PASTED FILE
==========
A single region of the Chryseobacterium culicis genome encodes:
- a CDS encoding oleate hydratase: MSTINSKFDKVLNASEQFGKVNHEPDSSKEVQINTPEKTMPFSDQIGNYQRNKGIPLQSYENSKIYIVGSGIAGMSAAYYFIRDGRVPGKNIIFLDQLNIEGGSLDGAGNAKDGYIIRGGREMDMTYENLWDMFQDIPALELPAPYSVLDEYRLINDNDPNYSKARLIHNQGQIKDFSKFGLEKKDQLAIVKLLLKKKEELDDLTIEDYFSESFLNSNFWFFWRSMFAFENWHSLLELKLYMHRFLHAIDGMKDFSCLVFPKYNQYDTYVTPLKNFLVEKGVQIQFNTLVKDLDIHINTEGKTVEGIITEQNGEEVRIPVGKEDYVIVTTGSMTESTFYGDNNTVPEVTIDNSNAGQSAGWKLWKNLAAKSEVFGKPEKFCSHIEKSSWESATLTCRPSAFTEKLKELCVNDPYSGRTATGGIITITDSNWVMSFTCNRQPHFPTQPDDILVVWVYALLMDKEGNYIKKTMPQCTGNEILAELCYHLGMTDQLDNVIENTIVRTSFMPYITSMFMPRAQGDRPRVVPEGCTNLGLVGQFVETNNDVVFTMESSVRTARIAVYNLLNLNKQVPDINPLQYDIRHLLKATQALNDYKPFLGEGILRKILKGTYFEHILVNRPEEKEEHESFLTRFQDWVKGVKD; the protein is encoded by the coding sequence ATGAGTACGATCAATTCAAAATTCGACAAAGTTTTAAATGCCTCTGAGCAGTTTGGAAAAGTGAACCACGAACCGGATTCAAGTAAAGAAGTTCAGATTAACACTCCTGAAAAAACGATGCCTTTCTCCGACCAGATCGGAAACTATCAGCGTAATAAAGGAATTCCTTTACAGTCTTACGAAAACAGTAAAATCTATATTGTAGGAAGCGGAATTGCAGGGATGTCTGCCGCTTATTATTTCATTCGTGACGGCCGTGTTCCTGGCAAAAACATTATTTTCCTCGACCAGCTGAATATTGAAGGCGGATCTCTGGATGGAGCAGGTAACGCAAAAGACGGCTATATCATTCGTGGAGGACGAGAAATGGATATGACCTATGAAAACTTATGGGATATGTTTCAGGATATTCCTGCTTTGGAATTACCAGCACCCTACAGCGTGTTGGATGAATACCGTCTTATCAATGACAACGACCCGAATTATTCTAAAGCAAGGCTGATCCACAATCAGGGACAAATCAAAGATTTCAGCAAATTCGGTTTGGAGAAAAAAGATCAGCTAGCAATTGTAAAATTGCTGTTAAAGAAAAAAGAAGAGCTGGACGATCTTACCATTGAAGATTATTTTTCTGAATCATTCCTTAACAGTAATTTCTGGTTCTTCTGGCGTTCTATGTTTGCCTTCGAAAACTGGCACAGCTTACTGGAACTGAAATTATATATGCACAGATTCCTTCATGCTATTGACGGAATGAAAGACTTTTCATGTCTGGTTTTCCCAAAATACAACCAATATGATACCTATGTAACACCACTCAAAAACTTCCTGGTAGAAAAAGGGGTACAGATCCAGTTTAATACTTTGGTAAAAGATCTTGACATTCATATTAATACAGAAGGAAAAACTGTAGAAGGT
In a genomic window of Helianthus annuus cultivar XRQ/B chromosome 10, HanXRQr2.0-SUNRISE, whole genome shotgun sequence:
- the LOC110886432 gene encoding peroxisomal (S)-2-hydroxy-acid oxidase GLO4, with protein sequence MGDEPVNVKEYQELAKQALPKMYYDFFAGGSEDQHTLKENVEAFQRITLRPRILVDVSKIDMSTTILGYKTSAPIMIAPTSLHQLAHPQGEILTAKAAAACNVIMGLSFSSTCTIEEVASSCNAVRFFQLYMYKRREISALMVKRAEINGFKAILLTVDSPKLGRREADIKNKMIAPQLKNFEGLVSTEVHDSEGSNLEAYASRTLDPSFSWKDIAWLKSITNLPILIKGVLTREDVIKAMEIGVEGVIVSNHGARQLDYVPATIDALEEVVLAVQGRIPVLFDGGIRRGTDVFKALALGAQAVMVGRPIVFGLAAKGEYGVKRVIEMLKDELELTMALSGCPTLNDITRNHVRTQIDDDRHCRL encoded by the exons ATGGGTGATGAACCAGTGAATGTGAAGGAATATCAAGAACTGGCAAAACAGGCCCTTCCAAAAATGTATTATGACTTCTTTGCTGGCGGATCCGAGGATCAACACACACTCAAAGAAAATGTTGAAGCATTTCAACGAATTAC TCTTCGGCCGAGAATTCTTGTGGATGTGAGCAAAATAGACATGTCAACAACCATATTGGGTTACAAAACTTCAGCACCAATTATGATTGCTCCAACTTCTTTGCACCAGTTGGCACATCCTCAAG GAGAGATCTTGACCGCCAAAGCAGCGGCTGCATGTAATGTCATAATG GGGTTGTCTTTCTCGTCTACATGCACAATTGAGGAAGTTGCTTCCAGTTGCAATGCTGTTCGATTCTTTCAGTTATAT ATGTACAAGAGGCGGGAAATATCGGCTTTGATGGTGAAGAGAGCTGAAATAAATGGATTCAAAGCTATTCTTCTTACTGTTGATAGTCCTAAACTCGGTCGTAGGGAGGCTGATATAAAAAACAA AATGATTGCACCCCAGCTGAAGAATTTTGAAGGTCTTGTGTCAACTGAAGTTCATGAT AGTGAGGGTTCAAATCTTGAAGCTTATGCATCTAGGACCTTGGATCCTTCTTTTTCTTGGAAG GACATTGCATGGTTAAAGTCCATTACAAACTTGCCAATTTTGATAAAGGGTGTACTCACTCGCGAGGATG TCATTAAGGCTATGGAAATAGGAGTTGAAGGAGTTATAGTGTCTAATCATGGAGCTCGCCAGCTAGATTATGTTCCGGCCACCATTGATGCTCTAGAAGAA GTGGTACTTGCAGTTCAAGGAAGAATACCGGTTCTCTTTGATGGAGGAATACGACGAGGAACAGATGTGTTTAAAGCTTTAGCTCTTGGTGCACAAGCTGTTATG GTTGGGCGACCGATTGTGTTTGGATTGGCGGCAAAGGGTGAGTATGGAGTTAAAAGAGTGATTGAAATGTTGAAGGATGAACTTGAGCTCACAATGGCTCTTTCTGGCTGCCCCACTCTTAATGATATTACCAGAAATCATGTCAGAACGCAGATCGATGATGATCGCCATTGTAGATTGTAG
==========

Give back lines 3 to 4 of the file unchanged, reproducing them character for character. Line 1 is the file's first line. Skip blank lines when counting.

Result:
In a genomic window of Helianthus annuus cultivar XRQ/B chromosome 10, HanXRQr2.0-SUNRISE, whole genome shotgun sequence:
- the LOC110886432 gene encoding peroxisomal (S)-2-hydroxy-acid oxidase GLO4, with protein sequence MGDEPVNVKEYQELAKQALPKMYYDFFAGGSEDQHTLKENVEAFQRITLRPRILVDVSKIDMSTTILGYKTSAPIMIAPTSLHQLAHPQGEILTAKAAAACNVIMGLSFSSTCTIEEVASSCNAVRFFQLYMYKRREISALMVKRAEINGFKAILLTVDSPKLGRREADIKNKMIAPQLKNFEGLVSTEVHDSEGSNLEAYASRTLDPSFSWKDIAWLKSITNLPILIKGVLTREDVIKAMEIGVEGVIVSNHGARQLDYVPATIDALEEVVLAVQGRIPVLFDGGIRRGTDVFKALALGAQAVMVGRPIVFGLAAKGEYGVKRVIEMLKDELELTMALSGCPTLNDITRNHVRTQIDDDRHCRL encoded by the exons ATGGGTGATGAACCAGTGAATGTGAAGGAATATCAAGAACTGGCAAAACAGGCCCTTCCAAAAATGTATTATGACTTCTTTGCTGGCGGATCCGAGGATCAACACACACTCAAAGAAAATGTTGAAGCATTTCAACGAATTAC TCTTCGGCCGAGAATTCTTGTGGATGTGAGCAAAATAGACATGTCAACAACCATATTGGGTTACAAAACTTCAGCACCAATTATGATTGCTCCAACTTCTTTGCACCAGTTGGCACATCCTCAAG GAGAGATCTTGACCGCCAAAGCAGCGGCTGCATGTAATGTCATAATG GGGTTGTCTTTCTCGTCTACATGCACAATTGAGGAAGTTGCTTCCAGTTGCAATGCTGTTCGATTCTTTCAGTTATAT ATGTACAAGAGGCGGGAAATATCGGCTTTGATGGTGAAGAGAGCTGAAATAAATGGATTCAAAGCTATTCTTCTTACTGTTGATAGTCCTAAACTCGGTCGTAGGGAGGCTGATATAAAAAACAA AATGATTGCACCCCAGCTGAAGAATTTTGAAGGTCTTGTGTCAACTGAAGTTCATGAT AGTGAGGGTTCAAATCTTGAAGCTTATGCATCTAGGACCTTGGATCCTTCTTTTTCTTGGAAG GACATTGCATGGTTAAAGTCCATTACAAACTTGCCAATTTTGATAAAGGGTGTACTCACTCGCGAGGATG TCATTAAGGCTATGGAAATAGGAGTTGAAGGAGTTATAGTGTCTAATCATGGAGCTCGCCAGCTAGATTATGTTCCGGCCACCATTGATGCTCTAGAAGAA GTGGTACTTGCAGTTCAAGGAAGAATACCGGTTCTCTTTGATGGAGGAATACGACGAGGAACAGATGTGTTTAAAGCTTTAGCTCTTGGTGCACAAGCTGTTATG GTTGGGCGACCGATTGTGTTTGGATTGGCGGCAAAGGGTGAGTATGGAGTTAAAAGAGTGATTGAAATGTTGAAGGATGAACTTGAGCTCACAATGGCTCTTTCTGGCTGCCCCACTCTTAATGATATTACCAGAAATCATGTCAGAACGCAGATCGATGATGATCGCCATTGTAGATTGTAG